Christie And Cuomo’s Minimum Wage Politics Highlight Different Economic VisionsFebruary 5th, 2013 3:43 pm Richard Kirsch
Cuomo’s minimum wage proposal is better for working families, but the debate needs to be broader.
Two potential candidates for president in 2016, New Jersey governor Chris Christie and New York governor Andrew Cuomo, have taken opposing positions on raising the minimum wage in their states. The debate between the two governors draws a sharp distinction between competing economic visions: trickle-down vs. middle-out economics. At the same time, it also shows how limited the current debate is when it comes to dealing with what’s needed to meet the needs of working families and, in doing so, change the direction of economic policy.
In late January, Christie vetoed a small increase in the minimum wage, from the current federal minimum of $7.25 an hour to $8.50 an hour. He said that raising the minimum wage would “jeopardize New Jersey’s economic progress.” Christie based his opposition on concerns about small business, although two out of three low-wage workers are employed by corporations with over 100 employees.
Across the Hudson, New York’s Cuomo argued just the opposite in his State of the State address. Cuomo made the economic case for how putting more money into people’s pockets by raising the minimum wage will move New York’s economy forward:
Increasing the minimum wage leads to greater economic growth. Low-income individuals spend a larger percentage of their income than higher-income earners and salary increases in low-wage occupations lead to increased demand for goods and services. Empirical evidence suggests that an increase of $1 in the minimum wage generates approximately $3,000 in household spending per year. Increased household spending will increase demand for goods and help businesses grow, thereby creating more jobs for New Yorkers.
That’s a positive change from a year ago, when Cuomo raised the same concerns as Christie after New York Assembly Speaker Sheldon Silver first put forth the minimum wage proposal. But by the end of the 2012 legislative session, Cuomo had warmed to the proposal, which in both states is supported by more than 80 percent of voters. This year, he has made it a top legislative objective, the first plank in what he calls a “progressive agenda.”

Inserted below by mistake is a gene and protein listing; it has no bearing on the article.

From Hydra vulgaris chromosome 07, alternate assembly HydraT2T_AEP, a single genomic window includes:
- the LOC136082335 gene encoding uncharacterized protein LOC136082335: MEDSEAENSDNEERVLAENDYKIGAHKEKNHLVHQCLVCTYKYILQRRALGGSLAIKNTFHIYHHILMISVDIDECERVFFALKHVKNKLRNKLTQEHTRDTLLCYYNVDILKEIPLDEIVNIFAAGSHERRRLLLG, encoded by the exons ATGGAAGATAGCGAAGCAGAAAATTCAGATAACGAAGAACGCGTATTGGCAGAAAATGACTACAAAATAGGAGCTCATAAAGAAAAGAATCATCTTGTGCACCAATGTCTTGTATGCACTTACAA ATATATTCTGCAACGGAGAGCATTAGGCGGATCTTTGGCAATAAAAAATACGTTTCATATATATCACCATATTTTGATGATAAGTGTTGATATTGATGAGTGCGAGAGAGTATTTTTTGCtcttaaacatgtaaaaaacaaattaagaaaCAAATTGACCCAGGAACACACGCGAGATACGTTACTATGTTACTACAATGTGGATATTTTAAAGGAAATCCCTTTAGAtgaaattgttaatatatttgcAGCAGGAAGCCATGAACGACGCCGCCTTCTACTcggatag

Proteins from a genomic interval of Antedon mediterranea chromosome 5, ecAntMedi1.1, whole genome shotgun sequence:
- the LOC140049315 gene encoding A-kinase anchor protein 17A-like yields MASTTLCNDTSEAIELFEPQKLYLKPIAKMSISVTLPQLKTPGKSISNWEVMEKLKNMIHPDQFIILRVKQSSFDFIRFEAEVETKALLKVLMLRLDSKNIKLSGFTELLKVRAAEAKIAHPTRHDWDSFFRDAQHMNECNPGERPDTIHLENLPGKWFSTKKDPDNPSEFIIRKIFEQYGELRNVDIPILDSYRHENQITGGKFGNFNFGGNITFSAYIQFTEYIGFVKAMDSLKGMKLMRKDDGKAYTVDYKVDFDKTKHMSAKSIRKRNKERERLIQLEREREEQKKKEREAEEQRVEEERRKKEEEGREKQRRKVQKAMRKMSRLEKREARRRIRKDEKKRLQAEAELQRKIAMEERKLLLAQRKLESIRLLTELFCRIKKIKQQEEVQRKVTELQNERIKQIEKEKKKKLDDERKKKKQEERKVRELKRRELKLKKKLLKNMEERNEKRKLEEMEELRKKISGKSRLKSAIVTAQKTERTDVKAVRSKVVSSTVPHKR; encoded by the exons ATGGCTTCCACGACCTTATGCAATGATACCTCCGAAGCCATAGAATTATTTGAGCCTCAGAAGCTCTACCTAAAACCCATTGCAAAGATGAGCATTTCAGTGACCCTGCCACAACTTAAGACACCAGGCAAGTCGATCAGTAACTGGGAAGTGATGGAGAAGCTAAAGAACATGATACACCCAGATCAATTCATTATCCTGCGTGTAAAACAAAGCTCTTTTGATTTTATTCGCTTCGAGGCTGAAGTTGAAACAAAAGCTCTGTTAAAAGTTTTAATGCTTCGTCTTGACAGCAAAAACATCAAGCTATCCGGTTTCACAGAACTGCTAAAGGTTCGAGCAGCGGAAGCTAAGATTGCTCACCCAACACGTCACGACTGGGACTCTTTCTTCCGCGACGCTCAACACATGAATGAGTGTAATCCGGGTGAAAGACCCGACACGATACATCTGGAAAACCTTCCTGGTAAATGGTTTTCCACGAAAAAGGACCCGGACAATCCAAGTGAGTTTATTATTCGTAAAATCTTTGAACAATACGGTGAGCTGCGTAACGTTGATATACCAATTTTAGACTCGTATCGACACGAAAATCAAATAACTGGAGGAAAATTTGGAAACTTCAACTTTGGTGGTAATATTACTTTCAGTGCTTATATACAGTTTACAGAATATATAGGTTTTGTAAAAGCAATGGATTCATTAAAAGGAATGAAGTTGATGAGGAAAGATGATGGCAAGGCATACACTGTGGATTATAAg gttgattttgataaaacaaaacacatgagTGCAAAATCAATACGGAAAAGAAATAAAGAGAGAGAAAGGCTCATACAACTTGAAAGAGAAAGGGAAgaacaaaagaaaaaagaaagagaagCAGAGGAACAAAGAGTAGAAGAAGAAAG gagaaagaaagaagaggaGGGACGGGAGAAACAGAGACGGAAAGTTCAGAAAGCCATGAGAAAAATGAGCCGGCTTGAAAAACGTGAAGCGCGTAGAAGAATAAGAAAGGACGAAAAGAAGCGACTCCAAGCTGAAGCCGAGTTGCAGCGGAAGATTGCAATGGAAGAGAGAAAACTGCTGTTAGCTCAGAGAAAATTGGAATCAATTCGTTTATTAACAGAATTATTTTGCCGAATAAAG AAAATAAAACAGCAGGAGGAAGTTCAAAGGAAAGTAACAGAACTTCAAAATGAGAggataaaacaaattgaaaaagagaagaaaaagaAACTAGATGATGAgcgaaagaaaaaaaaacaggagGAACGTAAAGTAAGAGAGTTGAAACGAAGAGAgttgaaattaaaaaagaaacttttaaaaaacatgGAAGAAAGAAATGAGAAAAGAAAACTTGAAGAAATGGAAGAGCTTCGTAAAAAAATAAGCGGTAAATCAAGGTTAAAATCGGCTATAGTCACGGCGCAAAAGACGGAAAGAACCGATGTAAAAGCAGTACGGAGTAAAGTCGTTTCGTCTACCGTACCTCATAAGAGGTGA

While Cuomo’s support is very welcome, the governor’s own words provide strong evidence that the small hike in the minimum wage he has proposed, to $8.75 an hour, will still far short of what a family needs for the basics in life. In his State of the State address, he explained:
The current minimum wage is unlivable. It’s only $14,616. The annual cost of gasoline is $1,200. The annual cost of electricity is $1,300. The annual cost of auto insurance is $1,400. The annual cost of groceries is $6,500. The annual cost of childcare is $10,000. The annual cost of housing is $15,000 on a minimum wage of $14,000. My friends, it does not add up. Nineteen other states have raised the minimum wage; we propose raising the minimum wage to $8.75 an hour. It’s the right thing to do. It’s the fair thing to do. It is long overdue. We should have done it last year. Let’s do it this year.
Despite his passionate plea, the governor’s facts underscore the distance between his proposal and what it would take for a family to meet its essential needs. That figure is available from Wider Opportunities for Women Through Their Basic Economic Security Table (BEST), which measures by state and county the income a working adult requires to meet his or her basic needs without public assistance.
The BEST number for New York, using the entirely unlikely assumption that a worker has health benefits on the job, is $19.89 for a single worker and about the same for a two-worker family with two children. A single working parent with two children would need to make $36.23 an hour to have a basic living standard. The importance of Medicaid and the Affordable Care Act coverage provisions, which will start in 2014, is underscored by how much higher the hourly wage would need to be in the much more likely scenario that low-wage workers have no health benefits at work. For example, without benefits, a single person would need to earn $25.63 to meet basic needs and a single parent with two children would need $50.72.